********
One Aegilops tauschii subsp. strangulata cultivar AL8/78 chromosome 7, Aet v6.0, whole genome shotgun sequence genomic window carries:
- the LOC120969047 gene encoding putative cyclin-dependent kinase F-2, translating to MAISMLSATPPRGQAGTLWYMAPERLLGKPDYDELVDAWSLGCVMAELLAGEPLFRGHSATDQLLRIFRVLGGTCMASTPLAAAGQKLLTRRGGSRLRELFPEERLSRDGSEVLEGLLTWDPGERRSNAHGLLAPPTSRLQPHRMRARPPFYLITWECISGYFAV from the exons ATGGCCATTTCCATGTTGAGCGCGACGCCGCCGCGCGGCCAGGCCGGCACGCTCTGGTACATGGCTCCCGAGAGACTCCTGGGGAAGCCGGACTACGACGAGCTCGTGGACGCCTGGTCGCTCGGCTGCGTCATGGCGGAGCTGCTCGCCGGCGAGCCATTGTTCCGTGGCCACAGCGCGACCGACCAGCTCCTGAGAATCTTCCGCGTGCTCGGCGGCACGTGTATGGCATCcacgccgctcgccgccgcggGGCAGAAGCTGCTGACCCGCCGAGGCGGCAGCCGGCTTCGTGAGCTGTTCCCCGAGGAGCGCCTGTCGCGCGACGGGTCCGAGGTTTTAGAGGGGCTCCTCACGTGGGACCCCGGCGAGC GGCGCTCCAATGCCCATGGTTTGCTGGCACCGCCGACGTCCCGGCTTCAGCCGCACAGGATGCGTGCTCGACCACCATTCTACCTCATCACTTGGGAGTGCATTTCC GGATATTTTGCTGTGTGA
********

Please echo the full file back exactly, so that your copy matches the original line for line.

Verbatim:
One Aegilops tauschii subsp. strangulata cultivar AL8/78 chromosome 7, Aet v6.0, whole genome shotgun sequence genomic window carries:
- the LOC120969047 gene encoding putative cyclin-dependent kinase F-2, translating to MAISMLSATPPRGQAGTLWYMAPERLLGKPDYDELVDAWSLGCVMAELLAGEPLFRGHSATDQLLRIFRVLGGTCMASTPLAAAGQKLLTRRGGSRLRELFPEERLSRDGSEVLEGLLTWDPGERRSNAHGLLAPPTSRLQPHRMRARPPFYLITWECISGYFAV from the exons ATGGCCATTTCCATGTTGAGCGCGACGCCGCCGCGCGGCCAGGCCGGCACGCTCTGGTACATGGCTCCCGAGAGACTCCTGGGGAAGCCGGACTACGACGAGCTCGTGGACGCCTGGTCGCTCGGCTGCGTCATGGCGGAGCTGCTCGCCGGCGAGCCATTGTTCCGTGGCCACAGCGCGACCGACCAGCTCCTGAGAATCTTCCGCGTGCTCGGCGGCACGTGTATGGCATCcacgccgctcgccgccgcggGGCAGAAGCTGCTGACCCGCCGAGGCGGCAGCCGGCTTCGTGAGCTGTTCCCCGAGGAGCGCCTGTCGCGCGACGGGTCCGAGGTTTTAGAGGGGCTCCTCACGTGGGACCCCGGCGAGC GGCGCTCCAATGCCCATGGTTTGCTGGCACCGCCGACGTCCCGGCTTCAGCCGCACAGGATGCGTGCTCGACCACCATTCTACCTCATCACTTGGGAGTGCATTTCC GGATATTTTGCTGTGTGA